Last updated: July 28th, 2020
Taylor University, a non-denominational Christian liberal arts college, uses ibi business intelligence (BI) and analytics platform as its enterprise standard to help foster a culture of “data-informed decision-making.” Faculty, staff, and students throughout the institution visualize information through easy-to-use, self-service applications that let non-technical users easily explore data through charts, graphs, reports, and other interactive content.
Located in Upland, Indiana, Taylor University is reliant on student tuition for its institutional budget. Like most small private colleges, institutional funds are leveraged to encourage enrollment to meet annual budget goals. This process, known as discounting, lowers the cost for students to attend college. As discount rates rise across the industry, operational efficiency is needed to meet bottom-line revenue goals. Taylor University does more than just analyze historical data to identify academic,
financial, or administrative trends; it also uses advanced analytics to do predictive modeling, machine learning, and data mining in preparation for the future. For example, in the admissions department, a team of five full-time recruiters processes an inquiry pool of 50,000 prospective students to fill about 500 enrollment spots. With limited spots for admission, Taylor needs to select students who will not only attend the institution, but also earn degrees there. ibi predictive analytics helps recruiters determine the best prospective students. In the future, it will also indicate which ones are most likely to enroll.
Working in collaboration with Taylor University’s Enterprise Data Systems team, the admissions department built predictive models with ibi tools that monitor the progression of students through the sales funnel, computing the relative probabilities that help the sales and marketing groups target their efforts. The system compares current prospective students to past students to discover patterns in financial aid data, customer relationship management (CRM) data, and census data, such as median household income, academic interests, and a variety of demographic data points.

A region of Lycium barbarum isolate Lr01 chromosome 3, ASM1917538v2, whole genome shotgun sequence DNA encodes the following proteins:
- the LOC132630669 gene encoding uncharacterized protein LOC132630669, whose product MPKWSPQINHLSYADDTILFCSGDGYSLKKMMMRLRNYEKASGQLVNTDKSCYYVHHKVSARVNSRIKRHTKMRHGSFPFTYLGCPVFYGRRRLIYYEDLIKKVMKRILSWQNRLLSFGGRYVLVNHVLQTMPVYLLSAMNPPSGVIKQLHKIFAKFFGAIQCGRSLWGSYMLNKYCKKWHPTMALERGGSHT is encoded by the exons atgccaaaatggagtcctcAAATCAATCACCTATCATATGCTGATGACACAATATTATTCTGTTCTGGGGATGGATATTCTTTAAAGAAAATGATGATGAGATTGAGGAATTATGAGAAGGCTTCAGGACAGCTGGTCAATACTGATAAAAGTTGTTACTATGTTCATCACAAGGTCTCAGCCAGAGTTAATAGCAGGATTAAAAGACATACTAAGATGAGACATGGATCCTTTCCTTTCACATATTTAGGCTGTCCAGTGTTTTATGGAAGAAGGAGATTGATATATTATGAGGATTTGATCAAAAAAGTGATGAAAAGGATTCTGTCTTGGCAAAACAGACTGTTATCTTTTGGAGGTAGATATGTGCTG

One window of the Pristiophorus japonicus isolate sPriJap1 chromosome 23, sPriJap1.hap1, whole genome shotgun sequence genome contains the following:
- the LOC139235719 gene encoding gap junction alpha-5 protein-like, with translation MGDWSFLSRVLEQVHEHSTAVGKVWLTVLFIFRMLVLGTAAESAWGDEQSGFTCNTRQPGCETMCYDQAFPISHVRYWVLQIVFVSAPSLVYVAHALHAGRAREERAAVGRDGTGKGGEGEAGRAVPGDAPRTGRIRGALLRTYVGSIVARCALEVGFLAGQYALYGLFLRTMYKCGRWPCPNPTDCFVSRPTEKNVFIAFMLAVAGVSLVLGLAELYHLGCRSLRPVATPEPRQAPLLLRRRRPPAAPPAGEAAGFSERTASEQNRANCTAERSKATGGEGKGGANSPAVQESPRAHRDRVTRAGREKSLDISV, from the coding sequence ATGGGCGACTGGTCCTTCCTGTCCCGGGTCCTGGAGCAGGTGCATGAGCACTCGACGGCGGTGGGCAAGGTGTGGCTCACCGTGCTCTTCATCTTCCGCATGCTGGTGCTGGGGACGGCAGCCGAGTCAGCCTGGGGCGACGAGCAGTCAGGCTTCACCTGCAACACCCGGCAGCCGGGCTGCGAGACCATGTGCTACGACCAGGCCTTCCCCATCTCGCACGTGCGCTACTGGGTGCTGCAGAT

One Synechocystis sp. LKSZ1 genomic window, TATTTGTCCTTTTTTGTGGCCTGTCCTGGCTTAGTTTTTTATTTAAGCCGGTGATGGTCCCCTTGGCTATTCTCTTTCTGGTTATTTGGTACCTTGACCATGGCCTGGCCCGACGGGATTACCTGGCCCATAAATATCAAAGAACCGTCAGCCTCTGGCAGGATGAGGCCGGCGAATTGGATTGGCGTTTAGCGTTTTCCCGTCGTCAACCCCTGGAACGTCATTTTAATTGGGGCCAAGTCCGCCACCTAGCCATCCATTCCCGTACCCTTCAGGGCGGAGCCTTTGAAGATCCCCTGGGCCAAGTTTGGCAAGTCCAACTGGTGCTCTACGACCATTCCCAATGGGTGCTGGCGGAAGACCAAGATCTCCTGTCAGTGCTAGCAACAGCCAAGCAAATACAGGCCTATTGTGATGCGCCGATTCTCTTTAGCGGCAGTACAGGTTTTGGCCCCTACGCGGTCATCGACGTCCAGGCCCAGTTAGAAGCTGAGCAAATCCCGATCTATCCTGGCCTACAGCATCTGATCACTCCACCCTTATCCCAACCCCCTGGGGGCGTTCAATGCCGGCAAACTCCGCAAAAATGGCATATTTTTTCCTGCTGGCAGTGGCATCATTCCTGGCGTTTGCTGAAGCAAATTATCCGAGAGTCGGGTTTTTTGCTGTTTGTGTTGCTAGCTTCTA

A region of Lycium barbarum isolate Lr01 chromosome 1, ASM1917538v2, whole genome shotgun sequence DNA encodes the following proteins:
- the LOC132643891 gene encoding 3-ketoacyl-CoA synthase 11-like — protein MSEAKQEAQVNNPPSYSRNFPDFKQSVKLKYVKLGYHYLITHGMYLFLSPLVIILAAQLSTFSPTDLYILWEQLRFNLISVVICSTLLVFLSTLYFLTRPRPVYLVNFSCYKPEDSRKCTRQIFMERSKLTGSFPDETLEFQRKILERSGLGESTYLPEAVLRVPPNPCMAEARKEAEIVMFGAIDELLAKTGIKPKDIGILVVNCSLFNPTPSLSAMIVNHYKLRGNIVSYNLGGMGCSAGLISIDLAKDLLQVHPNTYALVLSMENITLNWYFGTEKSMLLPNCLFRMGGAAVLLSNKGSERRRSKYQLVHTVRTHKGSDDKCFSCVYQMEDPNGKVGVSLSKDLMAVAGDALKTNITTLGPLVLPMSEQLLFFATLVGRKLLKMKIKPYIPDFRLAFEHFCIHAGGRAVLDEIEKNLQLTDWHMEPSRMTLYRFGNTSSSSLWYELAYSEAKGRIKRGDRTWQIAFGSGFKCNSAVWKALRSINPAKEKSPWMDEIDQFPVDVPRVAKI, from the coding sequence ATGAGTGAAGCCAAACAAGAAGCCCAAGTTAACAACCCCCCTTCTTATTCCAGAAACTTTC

“We identified approximately 60 variables, with the goal of trying to predict who is likely to enroll, and why,” notes Ben Roller, a data analyst on the Enterprise Data Systems team. “The sales cycle has multiple stages, and we want to help the admissions department optimally allocate resources at each stage, from initial inquiry to final enrollment.”
Thanks to these ratings, Taylor University has better intelligence about its tactical sales activities as well as more specific insights to set up and stage its marketing campaigns. “The measurable output of our engagements is higher than ever,” says Baker. “Thanks to ibi, we have current stats on the number of phone calls, number of text messages, number of mailings, all tied to the number of applications that we’ve received. Our efforts are much more targeted and measurable than ever been before.”
The admissions application is just one example of how ibi analytics platform has transformed Taylor University’s use of information. Another new Academic Information Portal presents trend analysis metrics to the provost, deans, and academic chairs regarding enrollment, graduation rates, student success, relative growth of popular majors, persistence, and other important information.
“More requests are flowing into our office as people see the potential for BI, data visualization, mapping, and all types of analytics,” he concludes. “The goal of self-service analytics is for our Institutional Research and Academic Reporting personnel to field fewer calls and respond to less email because the user community can run reports for themselves.”